|Kingdom||Plantae||Plants, but not fungi, lichens, or algae|
|Subkingdom||Tracheobionta||Vascular plants—plants with a “circulatory system” for delivering water and nutrients|
|Division||Magnoliophyta||Flowering plants, also known as angiosperms|
|Class||Liliopsida||Monocots (plants with a single seed leaf); includes the lily family|
|Subclass||Liliidae||Includes lilies, orchids, and many others|
|Order||Asparagales||A diverse group that includes asparagus|
|Family||Xanthorrhoeaceae||Aloes, many tropical plants, flax lilies, daylilies, many others|
|Genus||Aloe||Means “goddess” in ancient Sanskrit, for its reputed use as a beauty aid; some sources suggest that the name comes from Alloeh, meaning “shining bitter substance”|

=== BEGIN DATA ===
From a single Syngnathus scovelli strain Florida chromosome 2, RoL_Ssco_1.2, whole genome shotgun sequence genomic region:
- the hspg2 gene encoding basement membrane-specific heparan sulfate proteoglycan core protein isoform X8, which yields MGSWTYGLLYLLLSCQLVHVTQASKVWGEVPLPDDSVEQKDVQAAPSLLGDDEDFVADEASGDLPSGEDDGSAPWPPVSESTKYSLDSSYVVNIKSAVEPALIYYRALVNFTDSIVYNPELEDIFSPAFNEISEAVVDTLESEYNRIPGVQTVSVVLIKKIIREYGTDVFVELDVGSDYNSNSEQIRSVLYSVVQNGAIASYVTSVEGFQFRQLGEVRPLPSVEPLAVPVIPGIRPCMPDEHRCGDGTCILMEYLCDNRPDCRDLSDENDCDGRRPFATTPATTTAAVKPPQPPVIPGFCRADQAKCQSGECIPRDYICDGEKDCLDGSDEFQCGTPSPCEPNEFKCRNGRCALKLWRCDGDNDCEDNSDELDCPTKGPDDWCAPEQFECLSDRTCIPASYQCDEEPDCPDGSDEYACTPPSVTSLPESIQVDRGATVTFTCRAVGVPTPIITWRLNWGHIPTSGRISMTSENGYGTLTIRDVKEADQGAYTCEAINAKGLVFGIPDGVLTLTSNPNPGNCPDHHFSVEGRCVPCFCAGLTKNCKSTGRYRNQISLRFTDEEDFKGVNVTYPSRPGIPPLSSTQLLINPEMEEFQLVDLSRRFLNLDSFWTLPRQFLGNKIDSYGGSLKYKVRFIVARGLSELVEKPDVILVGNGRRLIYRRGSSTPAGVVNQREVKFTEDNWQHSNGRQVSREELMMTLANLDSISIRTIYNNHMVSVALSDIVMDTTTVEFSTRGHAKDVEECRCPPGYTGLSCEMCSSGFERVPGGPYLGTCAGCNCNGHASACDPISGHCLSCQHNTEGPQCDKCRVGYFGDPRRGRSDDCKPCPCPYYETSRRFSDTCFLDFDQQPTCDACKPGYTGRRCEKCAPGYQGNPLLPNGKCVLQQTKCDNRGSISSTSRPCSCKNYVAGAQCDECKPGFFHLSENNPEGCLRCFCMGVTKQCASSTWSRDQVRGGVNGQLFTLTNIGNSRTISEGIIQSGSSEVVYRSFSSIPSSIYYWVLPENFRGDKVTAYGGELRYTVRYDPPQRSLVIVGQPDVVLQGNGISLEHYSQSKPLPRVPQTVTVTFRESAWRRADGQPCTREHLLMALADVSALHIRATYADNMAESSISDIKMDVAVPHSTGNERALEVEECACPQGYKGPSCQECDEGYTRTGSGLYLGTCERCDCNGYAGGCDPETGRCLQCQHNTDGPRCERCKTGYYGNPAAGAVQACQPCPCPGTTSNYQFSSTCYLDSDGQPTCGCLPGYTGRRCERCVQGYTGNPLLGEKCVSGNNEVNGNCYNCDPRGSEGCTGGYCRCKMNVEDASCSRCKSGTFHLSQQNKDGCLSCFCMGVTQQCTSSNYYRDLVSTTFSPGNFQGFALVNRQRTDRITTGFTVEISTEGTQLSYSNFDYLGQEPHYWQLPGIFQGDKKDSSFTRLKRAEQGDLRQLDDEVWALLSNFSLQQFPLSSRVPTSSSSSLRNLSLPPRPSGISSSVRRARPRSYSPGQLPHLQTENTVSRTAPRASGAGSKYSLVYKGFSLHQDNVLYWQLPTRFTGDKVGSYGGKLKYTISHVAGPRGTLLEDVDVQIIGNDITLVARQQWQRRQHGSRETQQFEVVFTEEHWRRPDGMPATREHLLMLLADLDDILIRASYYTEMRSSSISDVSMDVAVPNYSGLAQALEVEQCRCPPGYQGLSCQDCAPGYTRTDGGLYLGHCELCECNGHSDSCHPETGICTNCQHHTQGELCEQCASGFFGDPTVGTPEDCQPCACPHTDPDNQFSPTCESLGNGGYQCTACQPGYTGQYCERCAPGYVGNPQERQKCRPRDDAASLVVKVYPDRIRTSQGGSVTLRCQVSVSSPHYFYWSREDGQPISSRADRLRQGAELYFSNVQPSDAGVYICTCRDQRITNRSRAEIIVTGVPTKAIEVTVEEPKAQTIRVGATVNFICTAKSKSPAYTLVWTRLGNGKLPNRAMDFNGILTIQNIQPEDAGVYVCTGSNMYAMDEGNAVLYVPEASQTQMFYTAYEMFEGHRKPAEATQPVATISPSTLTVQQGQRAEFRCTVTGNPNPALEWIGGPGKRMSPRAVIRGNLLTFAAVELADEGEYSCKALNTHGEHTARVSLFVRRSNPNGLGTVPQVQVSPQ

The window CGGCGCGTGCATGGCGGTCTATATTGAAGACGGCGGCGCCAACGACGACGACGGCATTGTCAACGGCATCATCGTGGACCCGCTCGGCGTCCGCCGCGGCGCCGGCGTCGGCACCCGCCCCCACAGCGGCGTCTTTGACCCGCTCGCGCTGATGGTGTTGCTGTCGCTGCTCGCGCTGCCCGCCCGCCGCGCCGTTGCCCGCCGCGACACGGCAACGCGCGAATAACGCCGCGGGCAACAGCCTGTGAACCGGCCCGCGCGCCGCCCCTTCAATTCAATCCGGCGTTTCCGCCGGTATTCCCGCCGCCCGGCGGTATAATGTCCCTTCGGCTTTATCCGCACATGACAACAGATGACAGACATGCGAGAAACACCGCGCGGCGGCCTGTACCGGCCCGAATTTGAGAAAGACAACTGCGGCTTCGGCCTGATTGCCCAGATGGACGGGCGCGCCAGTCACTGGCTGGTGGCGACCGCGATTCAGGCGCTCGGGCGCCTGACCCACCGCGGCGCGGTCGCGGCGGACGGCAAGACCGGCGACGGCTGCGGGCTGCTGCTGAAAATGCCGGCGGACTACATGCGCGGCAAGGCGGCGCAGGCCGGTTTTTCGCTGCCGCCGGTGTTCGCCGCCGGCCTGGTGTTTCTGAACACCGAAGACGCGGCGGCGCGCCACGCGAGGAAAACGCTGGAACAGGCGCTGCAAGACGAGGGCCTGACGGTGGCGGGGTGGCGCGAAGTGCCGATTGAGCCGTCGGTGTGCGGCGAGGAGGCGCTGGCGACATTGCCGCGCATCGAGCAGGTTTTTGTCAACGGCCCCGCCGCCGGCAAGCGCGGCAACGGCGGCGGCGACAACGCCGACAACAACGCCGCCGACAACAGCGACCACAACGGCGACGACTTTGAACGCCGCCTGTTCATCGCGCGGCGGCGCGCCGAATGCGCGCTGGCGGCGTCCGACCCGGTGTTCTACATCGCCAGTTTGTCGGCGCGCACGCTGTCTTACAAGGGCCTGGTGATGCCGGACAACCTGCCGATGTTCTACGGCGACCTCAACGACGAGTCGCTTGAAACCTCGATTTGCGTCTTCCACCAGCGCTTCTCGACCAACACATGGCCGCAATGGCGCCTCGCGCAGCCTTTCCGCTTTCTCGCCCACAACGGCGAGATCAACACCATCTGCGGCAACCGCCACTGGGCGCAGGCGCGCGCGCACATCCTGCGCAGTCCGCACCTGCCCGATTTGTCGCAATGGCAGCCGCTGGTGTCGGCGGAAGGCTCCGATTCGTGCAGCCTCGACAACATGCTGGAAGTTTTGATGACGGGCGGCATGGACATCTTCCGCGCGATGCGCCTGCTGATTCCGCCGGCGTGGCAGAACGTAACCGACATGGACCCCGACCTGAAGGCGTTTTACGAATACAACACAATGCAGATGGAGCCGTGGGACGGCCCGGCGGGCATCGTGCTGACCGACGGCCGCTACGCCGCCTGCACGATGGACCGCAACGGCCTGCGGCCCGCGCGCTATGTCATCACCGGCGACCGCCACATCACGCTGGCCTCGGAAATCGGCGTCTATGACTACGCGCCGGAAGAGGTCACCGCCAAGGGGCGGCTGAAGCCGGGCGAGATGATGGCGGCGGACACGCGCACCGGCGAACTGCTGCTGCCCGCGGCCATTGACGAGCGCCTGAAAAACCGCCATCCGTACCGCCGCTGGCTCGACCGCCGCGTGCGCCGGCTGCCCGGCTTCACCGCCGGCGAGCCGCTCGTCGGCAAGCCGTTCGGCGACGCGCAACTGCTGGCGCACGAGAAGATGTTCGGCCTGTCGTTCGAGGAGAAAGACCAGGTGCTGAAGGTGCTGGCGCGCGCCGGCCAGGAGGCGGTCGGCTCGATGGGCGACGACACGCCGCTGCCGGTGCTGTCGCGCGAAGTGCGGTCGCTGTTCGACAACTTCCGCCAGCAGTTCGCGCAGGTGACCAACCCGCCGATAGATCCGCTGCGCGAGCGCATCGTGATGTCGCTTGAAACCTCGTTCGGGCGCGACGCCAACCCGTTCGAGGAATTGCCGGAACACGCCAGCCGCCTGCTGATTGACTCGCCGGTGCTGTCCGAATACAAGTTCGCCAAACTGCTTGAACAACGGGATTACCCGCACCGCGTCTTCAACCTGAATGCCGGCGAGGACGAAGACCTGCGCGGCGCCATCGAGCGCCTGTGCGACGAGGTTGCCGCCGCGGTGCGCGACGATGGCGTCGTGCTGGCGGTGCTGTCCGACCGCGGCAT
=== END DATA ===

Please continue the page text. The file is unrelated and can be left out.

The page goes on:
|Species||rauhii||Named for German botanist Werner Rauh|
About plant names...
This aloe originates in southwestern Madagascar; it does not grow naturally anywhere else.
Identification: Plants are less than 6" (15 cm) high, except for
a tall flowering spike up to 3' (1 m) high.
Leaf rosettes are about 5" (12 cm) in diameter. Leaves
have characteristic elongated white oval spots which are the source of the common name
”snowflake aloe.” Green and white leaves become a purplish orange
color in full sunlight.
Photo by KENPEI.
Aloe rauhii on Desert-tropicals.com
Aloe rauhii on BackyardGardener.com
Aloe rauhii on Forest and Kim Starr’s Starr Environmental site
Aloe rauhii on Wikipedia
Aloe rauhii on Wikimedia Commons
Aloe rauhii description by Thomas H. Kent, last updated 25 May 2020.
© FloraFinder.org. All rights reserved.
2/24/2010 · San Diego (Quail) Botanic Garden, Encinitas, CA ID is uncertain
Range: Zones 10-11:
About this map...